There are some finer points of The Little Mermaid that may or may not be worth thinking about, like whether the incongruity of Miranda’s songs in relation to the Alan Menken/Howard Ashman classic introduce a welcome new flavor or an irritating distraction. (The tipping point is a Hamilton-style rap number, “The Scuttlebutt,” with Awkwafina and Diggs, but I’m ambivalent on the issue.) Or maybe we should be inspired by the film’s progressive, love-is-love message about people from other worlds and of other races setting aside their suspicions and coming together harmoniously. But let’s not get distracted from the core issue with The Little Mermaid (or the live-action Beauty and the Beast or Aladdin): This movie should not exist. — Scott Tobias
The Little Mermaid is now in theaters.
About My Father
Dir. Laura Terruso
Sebastian Maniscalco has carved out a highly successful stand-up career offering befuddled observations on modern life from the perspective of a no-nonsense Italian-American everyman. His comedy is the opposite of alt—a routine entitled “The Crazy Internet” from his 2015 album Aren’t You Embarrassed?, for instance, takes that premise to entirely predictable places—but he’s funny, a solid throwback to an older stand-up style whose popularity makes a lot of sense. With About My Father, Maniscalco tries to port that persona over to a feature film that’s just as much a throwback via a culture-clash comedy in which parents are met and slobs face off against snobs, before ultimately concluding, hey, snobs and slobs are both pretty cool in their own way!
Maniscalco stars as Sebastian, the Chicagoland-born son of an Italian immigrant father named Salvo (Robert De Niro), a hair stylist decades deep into a career making the women of the north suburbs feel stylish (a detail taken from Maniscalco’s own life). The manager of a boutique hotel, Sebastian has decided it’s finally time to settle down with Ellie (Leslie Bibb), the woman of his dreams. And why not? Salvo loves her. Ellie loves Salvo. The only possible sticking point: Sebastian has never met her extremely rich East Coast family. Another possible sticking point: Salvo wants to meet them too. So off they fly to spend the Fourth of July in a gated community unused to Sebastian and (especially) Salvo’s plain-talking, salt-of-the-earth ways.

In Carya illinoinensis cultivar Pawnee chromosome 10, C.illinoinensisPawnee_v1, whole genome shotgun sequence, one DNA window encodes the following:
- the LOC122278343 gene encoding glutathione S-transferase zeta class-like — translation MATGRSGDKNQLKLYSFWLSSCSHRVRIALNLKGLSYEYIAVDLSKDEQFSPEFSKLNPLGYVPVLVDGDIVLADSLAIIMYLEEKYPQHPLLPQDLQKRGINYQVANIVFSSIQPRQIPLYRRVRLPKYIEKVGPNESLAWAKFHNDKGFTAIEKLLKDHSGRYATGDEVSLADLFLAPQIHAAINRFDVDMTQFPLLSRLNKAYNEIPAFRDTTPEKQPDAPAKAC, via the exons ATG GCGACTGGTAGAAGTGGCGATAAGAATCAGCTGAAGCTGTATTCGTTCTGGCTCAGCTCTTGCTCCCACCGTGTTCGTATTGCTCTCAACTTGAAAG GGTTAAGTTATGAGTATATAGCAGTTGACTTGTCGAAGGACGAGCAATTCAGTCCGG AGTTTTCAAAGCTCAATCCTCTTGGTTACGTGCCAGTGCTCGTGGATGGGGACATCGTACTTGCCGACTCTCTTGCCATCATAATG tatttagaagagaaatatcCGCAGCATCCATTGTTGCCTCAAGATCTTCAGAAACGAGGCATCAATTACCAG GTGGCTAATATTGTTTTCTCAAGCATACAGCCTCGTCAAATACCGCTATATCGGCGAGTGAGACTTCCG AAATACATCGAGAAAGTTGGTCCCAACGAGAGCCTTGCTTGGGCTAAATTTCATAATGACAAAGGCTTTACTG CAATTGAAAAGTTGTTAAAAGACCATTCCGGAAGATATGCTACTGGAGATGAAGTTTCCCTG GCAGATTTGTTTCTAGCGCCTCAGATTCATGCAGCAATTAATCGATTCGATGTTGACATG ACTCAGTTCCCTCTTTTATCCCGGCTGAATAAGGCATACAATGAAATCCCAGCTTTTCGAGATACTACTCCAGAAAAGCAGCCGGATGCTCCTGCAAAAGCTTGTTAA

There they encounter Ellie’s parents (David Rasche and Kim Cattrall, solid vets doing solid vet work with weak material), and her brothers: the materialistic yuppie Lucky (Anders Holm) and Doug (Brett Dier), a check-out space case whose interests include kombucha and corresponding with an African girlfriend who may actually be an email scam. (Most of the film’s references feel at least five years out of date.) What follows alternates between the broad and the maudlin. As usual in such films (see also The War With Grandma), De Niro makes his scenes feel more emotionally real than they have any right to. Also, as usual, it’s a wasted effort. A key scene hinges on Salvo’s ability to improvise an amazing pasta dinner, but the film never aspires to be more than egg noodles and ketchup. — Keith Phipps
About My Father opens in theaters tonight.
Also of Note: Nicole Holofcener’s You Hurt My Feelings starring Julia Louis-Dreyfus opens this week. I saw it as part of Sundance earlier this year and can highly recommend it, but did not get a chance to rewatch it for a review here. Consider it endorsed.